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Syaed Ali: Muddying the Waters

Cutting through the rumors, establishing credibility, closing in on WNYFirst

Syaed Ali, of course, is the guy we first wrote about on January 9: He’s the young man from a Bangladeshi family who lives on Breckenridge Street, and is accused of emailing fake press releases making salacious allegations about the private life of Mayor Byron Brown last summer. On November 7, Buffalo Police, armed with a search warrant signed by City Court Judge Craig Hannah, a Brown appointee, ransacked Ali’s house, confiscated his and his family’s possessions, took Ali downtown, and questioned him for several hours. No arrest, no arrest warrant, no lawyers, no phone call. Going on four months later, Ali still has not been charged and Buffalo Police have returned none of his and his family’s possessions.

Ali began talking to AV in January and hasn’t stopped talking. This, while certainly Ali’s right, presents something of a problem for the lawyer he’s retained, Richard Grimm III of the firm Magavern Magavern & Grimm: All this talking with the media runs the risk of compromising the lawsuit they intend to file, if Ali’s narrative changes over time in even the slightest detail.

The attention Ali has demanded for his case drew the interest of Chris Smith, who blogs under the name Buffalo Geek at On Monday Smith dove into one of the many deep pools of weirdness in the case. Here’s the gist: Ali’s claims about his IT business, SAIL-IT Inc., seem grossly exaggerated. As a result, Smith argues, Ali’s credibility suffers.

Happily for Ali and his lawyer, the other side of the case has not fared much better, in terms of establishing credibility.

After insisting that he could not speak about an ongoing investigation, or even acknowledge that there was one, Buffalo Police spokesman Mike DeGeorge went ahead and told other media that the investigation was heading in the direction of aggravated harassment and criminal impersonation, and that the involvement of state and federal agencies might lead to further charges.

That last part turned out not to be true: The same week that DeGeorge made this statement, both state and federal law enforcement agencies made it clear to me that they have no continuing interest in the Syaed Ali case.

A little over a week ago, a new rumor surfaced that a state law enforcement agency had become involved, and that local politicians had been summoned to speak to this agency about their relationship and correspondence with Ali.

This turns out to be untrue as well. If local state law enforcement agents are investigating, they are acting without the blessing or knowledge of their superiors: Representatives from the New York State Police and the New York State Attorney General’s office told me last week, categorically and on the record, that their agencies are not involved in the case—not on any level, local or otherwise.

A source with firsthand knowledge says that this rumor originated in the mayor’s camp, which hopes to trace those salacious emails through Syaed Ali to Assemblyman Sam Hoyt, the mayor’s chief Democratic rival. (Hoyt has denied any role in the emails, and says he met Ali once last summer, for about 20 minutes; Hoyt says he was curious about Ali’s part in an effort to draft New York City Mayor Michael Bloomberg to run for president.) If someone in City Hall is spreading false rumors about the case, that suggests they have something to hide.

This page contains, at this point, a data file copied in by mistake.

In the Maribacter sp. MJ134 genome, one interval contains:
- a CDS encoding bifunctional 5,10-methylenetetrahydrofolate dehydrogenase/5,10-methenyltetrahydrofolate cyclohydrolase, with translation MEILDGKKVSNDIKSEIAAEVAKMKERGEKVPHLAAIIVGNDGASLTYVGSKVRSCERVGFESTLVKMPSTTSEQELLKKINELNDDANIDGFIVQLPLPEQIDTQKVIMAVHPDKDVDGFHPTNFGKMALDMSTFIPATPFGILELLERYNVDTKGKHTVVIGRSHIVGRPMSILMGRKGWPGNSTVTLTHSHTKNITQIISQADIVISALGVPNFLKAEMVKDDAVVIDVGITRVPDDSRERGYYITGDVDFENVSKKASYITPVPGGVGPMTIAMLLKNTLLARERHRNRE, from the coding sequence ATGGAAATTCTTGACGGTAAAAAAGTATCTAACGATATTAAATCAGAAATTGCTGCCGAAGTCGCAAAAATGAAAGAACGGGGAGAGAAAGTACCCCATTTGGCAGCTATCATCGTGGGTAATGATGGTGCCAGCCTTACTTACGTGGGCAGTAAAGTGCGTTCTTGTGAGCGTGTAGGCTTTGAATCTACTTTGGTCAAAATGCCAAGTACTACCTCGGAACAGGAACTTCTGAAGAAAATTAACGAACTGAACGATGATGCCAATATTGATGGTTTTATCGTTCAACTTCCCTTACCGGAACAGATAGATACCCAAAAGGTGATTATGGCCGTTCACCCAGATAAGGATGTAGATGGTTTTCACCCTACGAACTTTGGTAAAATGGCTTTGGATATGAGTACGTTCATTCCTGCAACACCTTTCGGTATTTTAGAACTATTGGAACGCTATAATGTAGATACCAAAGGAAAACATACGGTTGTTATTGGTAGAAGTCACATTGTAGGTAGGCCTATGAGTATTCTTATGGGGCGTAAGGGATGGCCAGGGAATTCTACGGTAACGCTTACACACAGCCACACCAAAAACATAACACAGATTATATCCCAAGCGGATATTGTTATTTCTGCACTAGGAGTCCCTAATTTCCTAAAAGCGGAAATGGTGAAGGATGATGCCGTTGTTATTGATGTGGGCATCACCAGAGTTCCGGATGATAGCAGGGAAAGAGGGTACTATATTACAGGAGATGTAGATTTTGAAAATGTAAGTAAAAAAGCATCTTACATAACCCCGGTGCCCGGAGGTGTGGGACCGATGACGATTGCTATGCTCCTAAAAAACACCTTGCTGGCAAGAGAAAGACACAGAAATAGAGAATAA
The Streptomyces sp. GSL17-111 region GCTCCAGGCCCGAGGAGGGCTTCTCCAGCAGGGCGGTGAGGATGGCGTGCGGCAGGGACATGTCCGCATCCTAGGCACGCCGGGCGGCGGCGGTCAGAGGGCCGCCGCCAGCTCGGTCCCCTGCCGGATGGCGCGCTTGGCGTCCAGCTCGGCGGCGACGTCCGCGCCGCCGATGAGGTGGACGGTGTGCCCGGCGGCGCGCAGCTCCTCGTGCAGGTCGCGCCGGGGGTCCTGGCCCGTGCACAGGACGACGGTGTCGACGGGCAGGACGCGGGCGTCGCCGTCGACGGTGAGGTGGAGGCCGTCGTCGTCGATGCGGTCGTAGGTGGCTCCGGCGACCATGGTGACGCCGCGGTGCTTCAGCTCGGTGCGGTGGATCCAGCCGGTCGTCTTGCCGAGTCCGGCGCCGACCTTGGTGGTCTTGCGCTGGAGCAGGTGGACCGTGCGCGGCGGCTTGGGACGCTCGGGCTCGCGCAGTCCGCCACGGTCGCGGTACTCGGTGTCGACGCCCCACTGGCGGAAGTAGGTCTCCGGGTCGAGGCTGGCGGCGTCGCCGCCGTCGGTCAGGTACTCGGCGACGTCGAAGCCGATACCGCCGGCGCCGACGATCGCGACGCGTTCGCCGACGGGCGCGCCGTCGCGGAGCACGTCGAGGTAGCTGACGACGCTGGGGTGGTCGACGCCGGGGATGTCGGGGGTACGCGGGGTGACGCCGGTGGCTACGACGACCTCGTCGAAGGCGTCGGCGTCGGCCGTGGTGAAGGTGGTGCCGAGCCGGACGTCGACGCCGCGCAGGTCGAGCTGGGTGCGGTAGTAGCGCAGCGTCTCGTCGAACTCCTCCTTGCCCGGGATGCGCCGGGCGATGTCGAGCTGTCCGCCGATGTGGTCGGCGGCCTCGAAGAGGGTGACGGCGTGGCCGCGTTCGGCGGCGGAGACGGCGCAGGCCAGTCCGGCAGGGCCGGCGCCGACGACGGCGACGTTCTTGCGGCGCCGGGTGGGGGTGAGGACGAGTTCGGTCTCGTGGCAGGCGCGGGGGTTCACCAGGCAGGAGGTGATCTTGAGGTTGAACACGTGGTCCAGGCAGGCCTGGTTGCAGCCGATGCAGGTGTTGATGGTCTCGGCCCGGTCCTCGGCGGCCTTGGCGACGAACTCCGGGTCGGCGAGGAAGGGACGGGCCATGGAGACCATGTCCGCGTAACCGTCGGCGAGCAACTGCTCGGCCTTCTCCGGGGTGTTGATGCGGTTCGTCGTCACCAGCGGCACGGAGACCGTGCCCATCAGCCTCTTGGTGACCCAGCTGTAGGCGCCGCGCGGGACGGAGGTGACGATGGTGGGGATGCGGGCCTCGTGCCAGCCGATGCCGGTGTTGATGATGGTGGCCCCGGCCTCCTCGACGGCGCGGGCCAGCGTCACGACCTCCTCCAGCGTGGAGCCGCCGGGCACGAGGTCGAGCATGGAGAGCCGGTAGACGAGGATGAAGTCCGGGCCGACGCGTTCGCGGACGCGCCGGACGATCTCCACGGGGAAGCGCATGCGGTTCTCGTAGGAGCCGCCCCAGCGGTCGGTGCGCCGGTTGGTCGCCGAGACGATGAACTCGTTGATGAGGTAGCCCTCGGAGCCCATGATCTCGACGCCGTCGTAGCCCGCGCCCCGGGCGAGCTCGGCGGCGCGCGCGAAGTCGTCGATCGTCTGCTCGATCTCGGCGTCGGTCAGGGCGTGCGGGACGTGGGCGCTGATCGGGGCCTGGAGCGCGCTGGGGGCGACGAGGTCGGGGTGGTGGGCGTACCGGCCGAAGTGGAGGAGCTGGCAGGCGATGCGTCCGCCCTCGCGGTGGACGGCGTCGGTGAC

Most importantly, no one yet has denied the events of November 7. No one has refuted Ali’s story of his detention and the confiscation of his and his family’s possessions—on the contrary, Buffalo Police acknowledge possession of the materials they seized from Ali’s house, though their inventory is much shorter than the list of items missing produced by Ali and his family. No one so far has produced the affidavit that backs the search warrant signed by Hannah. No one has yet explained how sending fraudulent press releases to a wide distribution list is criminal.

Whatever the claims Ali makes about his business, true or false; whether or not he sent those emails, and whether or not Sam Hoyt conspired with him or had knowledge of what he was going to do; regardless of the sordid playground politics that underpin this whole affair: If Ali’s claims about what happened to him on November 7 are true, then anyone party to the search of his house and his detention may be in big trouble.

Grimm filed a notice of claim against the City of Buffalo in December. The lawsuit will proceed in April. If he and Ali can hold on until then, much more of the story will become public record.

Meanwhile, the author of those salacious emails about Byron Brown is getting sloppy in covering his or her trail. In a heated exchange of comments attached to the AV Daily version of this story, a prolific defender of Ali—posting under numerous screen names but using one IP address—quotes an August 19 email sent by WNYMedia’s owner, Marc Odien, to the author of the emails, who used the name WNYFirst. That email is by no means unavailable; I have a copy of WNYFirst’s reply to Odien in my email from August 20. But it’s not widely circulated: Probably no more than a dozen members of the local media received the BCCed response from WNYFirst that I received. And Odien did not send his initial email to anyone but WNYFirst.

It seems likely that anyone who is able and inclined to quote directly from that email either is, or is sitting very close to, WNYFirst.

geoff kelly

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